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SCYLLA (Skulla) and Charybdis

SKYLLA Museum Collection: Musée du Louvre, Paris, France Catalogue Number: TBA Beazley Archive Number: N/A Ware: (Lucanian?) Red Figure Shape: Krater Painter: -- Date: ca 450 - 425 BC Period: Classical
SKYLLA
Museum Collection: Musée du Louvre, Paris, France
Catalogue Number: TBA
Beazley Archive Number: N/A
Ware: (Lucanian?) Red Figure
Shape: Krater
Painter: —
Date: ca 450 – 425 BC
Period: Classical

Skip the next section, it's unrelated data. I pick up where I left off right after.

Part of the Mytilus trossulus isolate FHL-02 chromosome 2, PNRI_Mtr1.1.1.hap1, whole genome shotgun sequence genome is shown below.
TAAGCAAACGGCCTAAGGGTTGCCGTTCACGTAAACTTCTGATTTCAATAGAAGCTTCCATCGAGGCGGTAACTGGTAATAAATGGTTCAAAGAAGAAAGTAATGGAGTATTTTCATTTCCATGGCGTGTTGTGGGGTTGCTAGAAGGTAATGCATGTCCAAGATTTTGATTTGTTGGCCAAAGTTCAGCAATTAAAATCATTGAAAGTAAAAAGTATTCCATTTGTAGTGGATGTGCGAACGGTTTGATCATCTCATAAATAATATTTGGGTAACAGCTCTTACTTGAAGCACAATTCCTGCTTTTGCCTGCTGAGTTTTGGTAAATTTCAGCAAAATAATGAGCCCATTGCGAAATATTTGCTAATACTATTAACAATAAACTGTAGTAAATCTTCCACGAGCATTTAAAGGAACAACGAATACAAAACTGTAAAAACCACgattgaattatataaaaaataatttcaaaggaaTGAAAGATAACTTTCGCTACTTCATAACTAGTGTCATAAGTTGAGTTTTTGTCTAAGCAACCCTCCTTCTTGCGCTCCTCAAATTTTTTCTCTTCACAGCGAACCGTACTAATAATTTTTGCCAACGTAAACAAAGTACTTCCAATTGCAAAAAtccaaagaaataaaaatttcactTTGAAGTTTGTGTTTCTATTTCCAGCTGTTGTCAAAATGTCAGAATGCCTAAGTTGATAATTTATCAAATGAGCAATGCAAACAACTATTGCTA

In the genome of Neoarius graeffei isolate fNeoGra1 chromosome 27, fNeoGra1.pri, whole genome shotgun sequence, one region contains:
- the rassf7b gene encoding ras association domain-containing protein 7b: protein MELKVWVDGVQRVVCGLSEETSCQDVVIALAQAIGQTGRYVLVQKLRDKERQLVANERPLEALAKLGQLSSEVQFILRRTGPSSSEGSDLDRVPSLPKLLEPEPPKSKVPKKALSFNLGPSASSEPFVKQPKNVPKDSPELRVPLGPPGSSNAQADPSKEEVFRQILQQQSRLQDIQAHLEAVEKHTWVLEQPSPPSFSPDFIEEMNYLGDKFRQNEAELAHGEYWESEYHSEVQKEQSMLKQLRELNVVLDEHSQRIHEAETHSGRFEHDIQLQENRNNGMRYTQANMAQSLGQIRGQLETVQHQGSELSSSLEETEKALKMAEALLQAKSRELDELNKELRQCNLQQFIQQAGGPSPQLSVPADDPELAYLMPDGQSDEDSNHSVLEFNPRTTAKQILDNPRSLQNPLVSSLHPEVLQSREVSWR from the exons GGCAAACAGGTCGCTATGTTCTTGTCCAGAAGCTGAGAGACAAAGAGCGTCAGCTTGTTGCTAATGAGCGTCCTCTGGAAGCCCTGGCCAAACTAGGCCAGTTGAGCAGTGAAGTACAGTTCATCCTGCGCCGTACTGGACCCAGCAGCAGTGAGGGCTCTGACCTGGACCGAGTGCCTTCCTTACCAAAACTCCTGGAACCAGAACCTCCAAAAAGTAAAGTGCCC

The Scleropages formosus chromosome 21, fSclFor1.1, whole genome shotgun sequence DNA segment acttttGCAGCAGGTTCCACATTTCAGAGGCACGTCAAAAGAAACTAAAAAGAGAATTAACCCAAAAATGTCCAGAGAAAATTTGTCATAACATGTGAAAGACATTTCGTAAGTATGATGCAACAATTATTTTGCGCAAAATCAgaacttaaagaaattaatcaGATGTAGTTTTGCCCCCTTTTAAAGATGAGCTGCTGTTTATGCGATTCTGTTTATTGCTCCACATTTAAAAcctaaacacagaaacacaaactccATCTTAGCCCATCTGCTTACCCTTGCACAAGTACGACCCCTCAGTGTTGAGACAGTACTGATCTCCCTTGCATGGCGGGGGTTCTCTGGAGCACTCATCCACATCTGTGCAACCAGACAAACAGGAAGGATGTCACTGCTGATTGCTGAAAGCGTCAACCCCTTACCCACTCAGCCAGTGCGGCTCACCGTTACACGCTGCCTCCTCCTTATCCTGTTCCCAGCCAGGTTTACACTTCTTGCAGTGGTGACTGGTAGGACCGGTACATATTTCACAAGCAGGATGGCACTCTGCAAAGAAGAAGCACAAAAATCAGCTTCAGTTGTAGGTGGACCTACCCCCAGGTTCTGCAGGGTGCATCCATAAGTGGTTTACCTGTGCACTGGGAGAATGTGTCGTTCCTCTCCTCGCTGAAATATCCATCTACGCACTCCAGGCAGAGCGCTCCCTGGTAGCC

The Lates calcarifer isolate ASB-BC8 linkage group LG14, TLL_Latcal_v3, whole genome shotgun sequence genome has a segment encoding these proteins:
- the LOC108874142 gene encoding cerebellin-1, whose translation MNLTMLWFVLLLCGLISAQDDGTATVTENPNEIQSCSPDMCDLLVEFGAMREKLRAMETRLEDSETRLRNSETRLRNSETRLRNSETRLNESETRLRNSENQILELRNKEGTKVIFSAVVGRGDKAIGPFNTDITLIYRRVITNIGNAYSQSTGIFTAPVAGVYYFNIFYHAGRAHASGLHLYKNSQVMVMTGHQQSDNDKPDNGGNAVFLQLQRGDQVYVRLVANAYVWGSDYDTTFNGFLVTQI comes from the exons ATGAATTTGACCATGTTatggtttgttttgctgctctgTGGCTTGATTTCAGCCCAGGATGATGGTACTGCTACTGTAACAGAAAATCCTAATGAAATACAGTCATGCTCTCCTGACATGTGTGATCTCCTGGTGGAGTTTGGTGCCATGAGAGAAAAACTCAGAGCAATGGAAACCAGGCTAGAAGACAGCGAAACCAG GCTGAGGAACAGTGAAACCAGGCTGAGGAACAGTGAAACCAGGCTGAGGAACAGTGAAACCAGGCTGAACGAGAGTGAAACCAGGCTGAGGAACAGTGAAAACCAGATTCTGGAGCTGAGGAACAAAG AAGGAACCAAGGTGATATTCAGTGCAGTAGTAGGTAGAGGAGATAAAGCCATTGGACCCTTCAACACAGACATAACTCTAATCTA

the names of two rocks between Italy and Sicily, and only a short distance from one another. In the midst of the one of these rocks which was nearest to Italy, there dwelt, according to Homer, Scylla, a daughter of Crataeis, a fearful monster, barking like a dog, with twelve feet, six long necks and mouths, each of which contained three rows of sharp teeth. The opposite rock, which was much lower, contained an immense fig-tree, under which there dwelt Charybdis, who thrice every day swallowed down the waters of the sea, and thrice threw them up again : both were formidable to the ships which had to pass between them (Hom. Od.xii. 73, &c., 235, &c.). Later traditions represent Scylla as a daughter of Phorcys or Phorbas, by Hecate Crataeis (Apollon. Rhod. iv. 828, &c., with the Scholiast), or by Lamia; while others make her a daughter of Triton, or Poseidon and Crataeis (Eustath.ad Hom. p. 1714), or of Typhon and Echidna (Hygin. Fab. praef.). Some, again, describe her as a monster with six heads of different animals, or with only three heads (Tzetz. ad Lycoph. 650 ; Eustath. l. c.).  Continue reading SCYLLA (Skulla) and Charybdis